One of the features lost in Microsoft's big Xbox One u-turn in 2013 could yet be revisited.
Shortly after the Xbox One's E3 2013 reveal the platform holder was forced to abandon much of the digital architecture it had designed for the console, amid a ferocious consumer backlash that still haunts the console to this day.
However, while the decision to ditch the machine's need to be connected to the internet and its pre-owned DRM was welcomed, some other features were lost that probably would have been beneficial to owners.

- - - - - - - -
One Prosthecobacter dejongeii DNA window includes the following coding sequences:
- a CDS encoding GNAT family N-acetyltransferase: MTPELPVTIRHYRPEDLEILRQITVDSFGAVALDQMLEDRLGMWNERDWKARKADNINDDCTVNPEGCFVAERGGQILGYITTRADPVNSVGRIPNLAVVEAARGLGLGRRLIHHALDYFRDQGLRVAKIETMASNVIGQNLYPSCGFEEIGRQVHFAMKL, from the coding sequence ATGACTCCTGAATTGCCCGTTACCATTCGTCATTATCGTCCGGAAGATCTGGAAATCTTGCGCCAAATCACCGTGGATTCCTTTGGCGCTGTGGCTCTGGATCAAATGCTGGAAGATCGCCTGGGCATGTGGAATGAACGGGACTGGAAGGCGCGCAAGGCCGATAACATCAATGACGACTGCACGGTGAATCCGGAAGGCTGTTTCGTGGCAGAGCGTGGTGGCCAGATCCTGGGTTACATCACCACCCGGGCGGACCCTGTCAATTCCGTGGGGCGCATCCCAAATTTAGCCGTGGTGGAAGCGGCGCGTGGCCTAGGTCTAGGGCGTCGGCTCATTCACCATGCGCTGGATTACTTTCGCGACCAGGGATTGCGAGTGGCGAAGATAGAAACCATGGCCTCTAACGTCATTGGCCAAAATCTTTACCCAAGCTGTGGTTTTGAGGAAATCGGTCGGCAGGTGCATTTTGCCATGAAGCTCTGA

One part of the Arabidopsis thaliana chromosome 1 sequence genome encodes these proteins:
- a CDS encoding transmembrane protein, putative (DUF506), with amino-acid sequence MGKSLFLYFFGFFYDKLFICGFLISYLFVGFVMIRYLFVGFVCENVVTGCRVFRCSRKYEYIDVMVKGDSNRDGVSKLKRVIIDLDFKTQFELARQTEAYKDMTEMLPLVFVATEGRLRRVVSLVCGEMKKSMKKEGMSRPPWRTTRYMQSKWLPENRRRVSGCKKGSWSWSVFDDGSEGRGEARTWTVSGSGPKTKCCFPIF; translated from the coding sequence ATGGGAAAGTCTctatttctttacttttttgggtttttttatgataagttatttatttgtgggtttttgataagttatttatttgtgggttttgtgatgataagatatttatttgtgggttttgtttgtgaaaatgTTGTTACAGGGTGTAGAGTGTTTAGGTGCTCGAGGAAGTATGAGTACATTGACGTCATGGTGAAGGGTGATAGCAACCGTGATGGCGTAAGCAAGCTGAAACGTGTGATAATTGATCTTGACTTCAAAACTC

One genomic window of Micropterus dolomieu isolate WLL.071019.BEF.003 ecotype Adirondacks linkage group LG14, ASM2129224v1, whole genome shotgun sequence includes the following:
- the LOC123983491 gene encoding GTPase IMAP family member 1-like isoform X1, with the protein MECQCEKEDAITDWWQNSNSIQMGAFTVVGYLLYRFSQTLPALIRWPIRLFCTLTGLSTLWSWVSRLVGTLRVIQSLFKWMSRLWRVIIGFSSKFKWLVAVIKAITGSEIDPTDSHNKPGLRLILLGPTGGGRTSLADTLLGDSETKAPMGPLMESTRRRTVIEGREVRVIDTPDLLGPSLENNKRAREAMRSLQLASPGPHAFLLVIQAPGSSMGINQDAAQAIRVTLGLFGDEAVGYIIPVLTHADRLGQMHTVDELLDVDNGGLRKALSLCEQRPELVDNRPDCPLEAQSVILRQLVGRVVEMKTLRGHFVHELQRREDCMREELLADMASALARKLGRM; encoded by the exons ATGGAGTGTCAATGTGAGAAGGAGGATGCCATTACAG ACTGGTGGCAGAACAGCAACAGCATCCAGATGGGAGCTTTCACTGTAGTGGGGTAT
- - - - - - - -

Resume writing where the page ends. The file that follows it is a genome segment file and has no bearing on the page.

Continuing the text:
An example was the proposed game sharing mechanic that would have allowed owners of digital titles to share their library with friends and family. Now head of programming Mike Ybarra has told Game Informer that such a feature could yet return to the table.
"Steam has a great family plan right now. We're looking at both from a Windows standpoint – well, what's our policy of the Windows Store? How many people can play concurrent? How do you share?” he explained.
We're going to merge those two topologies soon so that a whole new model for how you share games across that will be in place. We're actively working on that now to try to figure [it out], but we want to get to a much simpler model and potentially one that lets you do more… have a little bit more freedom in what you can and can't do."
Expect any possible sharing programme to work across PC and Xbox One.